There’s no getting away from the fact that the outlook for the UK talent market is currently very intense. Organisations are walking a precarious tightrope; balancing the need to resource teams with skilled and engaged talent, with the reality that it’s not possible or affordable to hire people with the necessary skills in sufficient numbers.
After the global turmoil of the COVID-19 pandemic, employers have also been contending with the challenge of losing key talent to the Great Resignation. This all makes for a challenging time for HR professionals as employees know they now have many more flexible options at their fingertips outside their current organisation.
Almost three-quarters (74%) of UK employers say they are planning to take on new staff in the next three months according to the CIPD. But as expected, recruitment difficulties remain, with 45% saying they have hard-to-fill vacancies. Encouragingly, employers are also looking to other means to tackle staffing challenges with 39% focused on upskilling existing staff.
We recently launched our major research into coaching with the first-ever worklife coaching report. Here, talent mobility was highlighted as a 2022 priority for global HR leaders. It was also cited as a way of boosting retention when complemented with coaching to enable discussions about new opportunities in an existing organisation.
At the start of the year, we began working with a UK publisher, HR magazine, to investigate this further. We conducted a reader’s survey into talent mobility. We wanted an insight into the current hiring market, the challenges, and the clever strategies being used to counter these issues and meet the changing talent needs. Importantly, we wanted to look at the different approaches organisations are taking to talent mobility, both as a solution to the talent crisis and to enhance employee engagement.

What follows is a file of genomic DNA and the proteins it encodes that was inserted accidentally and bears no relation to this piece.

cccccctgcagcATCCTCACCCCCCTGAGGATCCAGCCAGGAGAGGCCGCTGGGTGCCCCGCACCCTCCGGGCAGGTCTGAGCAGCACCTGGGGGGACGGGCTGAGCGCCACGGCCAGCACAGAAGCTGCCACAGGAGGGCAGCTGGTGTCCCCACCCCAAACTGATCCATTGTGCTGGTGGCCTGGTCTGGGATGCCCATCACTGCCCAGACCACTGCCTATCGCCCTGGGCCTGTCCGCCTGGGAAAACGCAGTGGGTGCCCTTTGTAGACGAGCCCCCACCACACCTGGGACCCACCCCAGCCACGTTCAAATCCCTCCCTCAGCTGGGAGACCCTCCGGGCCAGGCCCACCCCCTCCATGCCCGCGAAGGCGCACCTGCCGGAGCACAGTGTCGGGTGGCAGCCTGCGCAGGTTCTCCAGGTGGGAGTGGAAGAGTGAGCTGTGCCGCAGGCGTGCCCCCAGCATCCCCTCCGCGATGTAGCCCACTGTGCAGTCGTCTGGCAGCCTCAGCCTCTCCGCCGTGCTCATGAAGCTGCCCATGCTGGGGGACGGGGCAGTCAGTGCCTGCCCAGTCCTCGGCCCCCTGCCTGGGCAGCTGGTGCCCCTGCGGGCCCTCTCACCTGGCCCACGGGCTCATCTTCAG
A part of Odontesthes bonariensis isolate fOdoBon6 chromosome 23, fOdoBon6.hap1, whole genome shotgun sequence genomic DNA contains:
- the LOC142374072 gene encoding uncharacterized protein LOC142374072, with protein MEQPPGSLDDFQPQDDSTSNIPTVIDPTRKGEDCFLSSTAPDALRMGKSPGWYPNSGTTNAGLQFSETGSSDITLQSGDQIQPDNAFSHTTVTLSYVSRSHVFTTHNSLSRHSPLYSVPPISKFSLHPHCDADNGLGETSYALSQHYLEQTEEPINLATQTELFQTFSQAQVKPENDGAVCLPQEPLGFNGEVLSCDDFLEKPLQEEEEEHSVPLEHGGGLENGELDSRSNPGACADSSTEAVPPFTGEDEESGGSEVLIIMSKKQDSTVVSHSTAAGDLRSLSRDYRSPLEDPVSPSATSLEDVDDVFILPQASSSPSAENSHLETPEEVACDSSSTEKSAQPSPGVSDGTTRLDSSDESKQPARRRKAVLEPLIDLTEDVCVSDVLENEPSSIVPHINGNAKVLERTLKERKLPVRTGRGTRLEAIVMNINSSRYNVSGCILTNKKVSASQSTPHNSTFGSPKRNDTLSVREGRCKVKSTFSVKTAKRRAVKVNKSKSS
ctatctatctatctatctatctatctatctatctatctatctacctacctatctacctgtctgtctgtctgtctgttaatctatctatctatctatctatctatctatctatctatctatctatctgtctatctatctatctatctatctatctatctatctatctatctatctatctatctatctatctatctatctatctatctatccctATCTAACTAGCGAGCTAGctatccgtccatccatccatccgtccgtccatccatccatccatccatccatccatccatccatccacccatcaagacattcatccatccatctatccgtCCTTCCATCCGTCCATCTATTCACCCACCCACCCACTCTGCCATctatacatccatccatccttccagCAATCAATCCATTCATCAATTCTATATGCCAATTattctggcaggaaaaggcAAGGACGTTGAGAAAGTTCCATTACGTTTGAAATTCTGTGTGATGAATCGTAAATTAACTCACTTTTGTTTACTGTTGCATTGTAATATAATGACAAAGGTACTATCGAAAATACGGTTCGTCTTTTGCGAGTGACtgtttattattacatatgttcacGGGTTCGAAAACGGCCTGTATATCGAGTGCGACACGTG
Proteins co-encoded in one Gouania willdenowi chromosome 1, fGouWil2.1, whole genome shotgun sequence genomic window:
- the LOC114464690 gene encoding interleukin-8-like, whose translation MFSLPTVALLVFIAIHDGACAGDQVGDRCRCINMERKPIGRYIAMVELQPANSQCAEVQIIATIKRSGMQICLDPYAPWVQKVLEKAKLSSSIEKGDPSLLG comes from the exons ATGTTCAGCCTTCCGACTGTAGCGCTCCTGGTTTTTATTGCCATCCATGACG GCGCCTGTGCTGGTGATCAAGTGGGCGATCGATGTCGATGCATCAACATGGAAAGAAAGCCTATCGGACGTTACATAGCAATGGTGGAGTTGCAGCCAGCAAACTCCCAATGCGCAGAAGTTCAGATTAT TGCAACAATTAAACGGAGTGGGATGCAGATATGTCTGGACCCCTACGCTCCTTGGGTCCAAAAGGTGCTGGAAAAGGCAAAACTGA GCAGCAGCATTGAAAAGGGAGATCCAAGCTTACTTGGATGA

What we are launching this week is a summary of key findings from the research, which we believe offers some fresh ideas and thinking to help organisations up and down the UK reimagine the flow of talent.
One notable shift is the desire to reduce dependence on contractors and promote more internal mobility. This isn’t a decision based purely on cost, although a mobility programme is typically more affordable than acquiring net new talent (even with reskilling investment accounted for). It is more about culture and specifically the buy-in of an existing employee to your organisational culture. If you can develop the skills of an existing employee, you retain that buy-in and the value of investment for a longer period.
The survey also revealed the challenges most organisations have with redeployment. Nearly two-thirds of organisations surveyed don’t have a redeployment programme in place. And, of those that do, only 11% say it is highly effective.
What is clear is that aligning an internal mobility programme with talent strategies is a key goal for organisations to stay on top, avoid future disruptions, and ultimately keep top talent. Part of how organisations will achieve this adaptability and fill new roles will be by creating a more mobile existing workforce.
We have created a response to this and other findings from the report to guide you on the way. It’s clear that in the coming years, organisations will have to be much more creative and innovative with their talent strategies. Static, inflexible, and impersonal approaches to internal mobility will lead to talent scarcity issues, so HR will need to deliver more flexible and responsive programs to retain talent, albeit in different roles.
In our report, we offer some practical suggestions on getting a more accurate picture of the skills your employees possess and how you can get smarter and faster at matching people with relevant skills to the work to be done. No longer can an organisation solely rely on recruiting top talent from outside, much more work needs to be done to understand what skills existing talent possesses and what possibilities they wish to pursue. That is how we believe the current and future talent challenges will be overcome.
Bridge the gap between employer and employee expectations with a new approach to coaching.